When a patient enters St. Luke’s Nampa to check in for surgery, the first person they are likely to see is Maria Zavala.
Zavala is a bilingual guest services specialist who greets patients with a big smile and a mobile tablet.
Dressed in a blue coat and stationed by the front door, Zavala welcomes patients, answers questions and guides people to their appointments every weekday from 6 a.m. to 2:30 p.m.
The blue coat program, launched in early summer 2017, was created to help patients feel comfortable and cared for the moment they walk through the doors. The program has expanded from St. Luke’s hospitals in Boise and Meridian to Nampa.
“Many patients are anxious and worried,” Zavala said. “A lot of them are sick. I am always putting on a smile. It helps them feel welcome.”
Zavala has a natural empathy for many of the Canyon County patients she meets on the job. A resident of Nampa, Zavala graduated from Caldwell High School. At age 14, she started working in the fields, picking fruit, and then spent summers pulling tassels from corn. She has worked in food service, manufacturing and the graveyard shift at Home Depot. Born in Mexico, she is proud to have become a U.S. citizen earlier this year.
Since joining St. Luke’s in November, Zavala has discovered a passion for interacting with the public.
“Working here, I found that I am really good at helping people and relieving them of their fears,” she said.
“Maria is providing a concierge-type experience to our patients and they love that personal touch,” said Cheryl Hanson, supervisor of patient access at St. Luke’s Nampa. “She makes the initial contact at the door, helps guide patients to registration, the lab or even the cafeteria. Maria is able to answer questions and even accompanies our patients to their appointments.”
The program helps achieve Tonia Ferguson’s goals of interaction, kindness and compassion. Ferguson, the senior director of patient access, intends to expand the blue coat program while also rolling out the new self-service technology across the health system.
In the Magic Valley, touch-screen kiosks have been operating since March in a new medical office building. More kiosks are expected to be available this summer in some Treasure Valley locations.
Patients can use the kiosks to complete a variety of tasks such as checking in or checking out for appointments, reviewing registration information and making payments on account balances. The kiosks also have an option that allows patients to check in several days before an appointment through their St. Luke’s myChart accounts using a computer or smartphone.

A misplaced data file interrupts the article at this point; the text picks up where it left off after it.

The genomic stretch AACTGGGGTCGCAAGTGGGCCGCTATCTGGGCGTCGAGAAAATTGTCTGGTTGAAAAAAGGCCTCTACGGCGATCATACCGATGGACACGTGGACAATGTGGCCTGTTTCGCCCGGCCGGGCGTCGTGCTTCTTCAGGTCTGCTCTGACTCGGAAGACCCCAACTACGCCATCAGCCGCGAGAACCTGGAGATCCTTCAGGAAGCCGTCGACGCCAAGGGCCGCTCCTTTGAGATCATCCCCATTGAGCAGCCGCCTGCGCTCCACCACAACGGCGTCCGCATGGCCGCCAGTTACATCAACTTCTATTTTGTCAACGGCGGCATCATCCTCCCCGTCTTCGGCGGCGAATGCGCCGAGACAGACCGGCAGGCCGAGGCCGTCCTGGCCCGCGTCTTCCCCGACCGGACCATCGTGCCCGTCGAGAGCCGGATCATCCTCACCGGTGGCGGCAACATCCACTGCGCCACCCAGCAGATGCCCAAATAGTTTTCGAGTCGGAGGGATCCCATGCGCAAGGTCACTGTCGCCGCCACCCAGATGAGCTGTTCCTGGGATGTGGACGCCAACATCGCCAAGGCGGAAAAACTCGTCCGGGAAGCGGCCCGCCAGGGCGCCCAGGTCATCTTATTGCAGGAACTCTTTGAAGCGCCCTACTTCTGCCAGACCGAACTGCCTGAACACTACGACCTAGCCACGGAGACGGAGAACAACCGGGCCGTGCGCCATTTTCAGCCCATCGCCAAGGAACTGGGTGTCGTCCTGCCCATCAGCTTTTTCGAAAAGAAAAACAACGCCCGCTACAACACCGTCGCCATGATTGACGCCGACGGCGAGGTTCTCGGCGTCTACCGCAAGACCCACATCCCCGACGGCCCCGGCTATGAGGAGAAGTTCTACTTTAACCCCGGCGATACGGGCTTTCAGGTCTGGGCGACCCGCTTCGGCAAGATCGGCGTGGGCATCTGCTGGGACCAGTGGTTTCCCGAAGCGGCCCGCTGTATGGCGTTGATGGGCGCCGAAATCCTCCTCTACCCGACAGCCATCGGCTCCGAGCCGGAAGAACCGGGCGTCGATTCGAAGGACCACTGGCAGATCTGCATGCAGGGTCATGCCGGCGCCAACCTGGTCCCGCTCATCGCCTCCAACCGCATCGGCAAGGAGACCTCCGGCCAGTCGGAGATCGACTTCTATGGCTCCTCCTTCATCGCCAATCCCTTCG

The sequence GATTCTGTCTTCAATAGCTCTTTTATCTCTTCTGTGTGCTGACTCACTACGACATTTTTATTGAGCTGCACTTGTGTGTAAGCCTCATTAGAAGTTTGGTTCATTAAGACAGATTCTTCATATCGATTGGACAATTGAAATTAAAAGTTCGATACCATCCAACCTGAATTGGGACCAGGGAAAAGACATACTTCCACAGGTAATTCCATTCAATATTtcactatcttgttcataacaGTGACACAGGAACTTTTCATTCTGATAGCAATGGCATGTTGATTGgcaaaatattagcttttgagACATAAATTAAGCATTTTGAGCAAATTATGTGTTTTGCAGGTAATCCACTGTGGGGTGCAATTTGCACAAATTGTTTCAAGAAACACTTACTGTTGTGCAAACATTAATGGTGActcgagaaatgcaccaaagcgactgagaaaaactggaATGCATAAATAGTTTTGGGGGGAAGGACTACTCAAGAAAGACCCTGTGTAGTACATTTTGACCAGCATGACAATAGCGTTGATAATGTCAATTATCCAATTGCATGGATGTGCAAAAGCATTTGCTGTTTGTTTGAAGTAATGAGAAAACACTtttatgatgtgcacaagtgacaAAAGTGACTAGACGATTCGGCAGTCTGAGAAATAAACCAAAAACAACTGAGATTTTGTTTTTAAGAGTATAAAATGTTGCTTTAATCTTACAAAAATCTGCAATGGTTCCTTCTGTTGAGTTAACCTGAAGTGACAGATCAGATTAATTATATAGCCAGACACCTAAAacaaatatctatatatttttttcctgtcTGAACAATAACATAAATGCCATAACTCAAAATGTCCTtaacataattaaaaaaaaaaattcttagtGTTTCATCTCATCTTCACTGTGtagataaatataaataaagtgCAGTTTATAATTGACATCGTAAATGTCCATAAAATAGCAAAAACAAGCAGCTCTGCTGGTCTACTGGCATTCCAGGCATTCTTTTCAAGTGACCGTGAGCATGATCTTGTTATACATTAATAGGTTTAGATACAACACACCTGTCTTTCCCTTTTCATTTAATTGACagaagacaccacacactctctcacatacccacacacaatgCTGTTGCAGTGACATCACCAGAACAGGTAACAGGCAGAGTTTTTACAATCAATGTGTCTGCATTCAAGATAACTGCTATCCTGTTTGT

The self-service kiosks have been well received in the Magic Valley, said Janell Tilley, manager of patient access. The technology has helped to reduce check-in times and expedite registration, and hundreds of patients have accessed the “welcome” platform.
“Welcome helps patients take aspects of their care into their own hands,” Tilley said.
While research shows kiosks work well in ambulatory clinic settings, St. Luke’s is working on an implementation plan for the hospitals. Adam Vardaman, director of tertiary hospital registration, is leading a team analyzing how to best utilize the kiosks.
Ferguson is also exploring mobile registration, with a patient access specialist facilitating registration using a mobile tablet. Patients would be able to check in days in advance and receive an electronic code that can be scanned and checked in.
Combining technology with the blue coat program enables St. Luke’s to tailor services to benefit patients, Ferguson said. Spanish language skills, for example, are essential in an area where more than 25 percent of the population is Hispanic.
Zavala is pleased to be able to help.
“If I did not speak Spanish, some patients would be more uncomfortable and lost,” she said.
Her personal interaction with patients often results in warm moments of connection.
“Sometimes I have good conversations, especially with the older people,” she said. “They have a lot of good stories, and sometimes they have advice. They will tell you stories from their past about when they were younger.”
Ultimately, Zavala’s top priority is to make patients feel welcome.
“I hope I made their day better,” she said.
Amy Stahl formerly worked in the Communications and Marketing department at St. Luke's.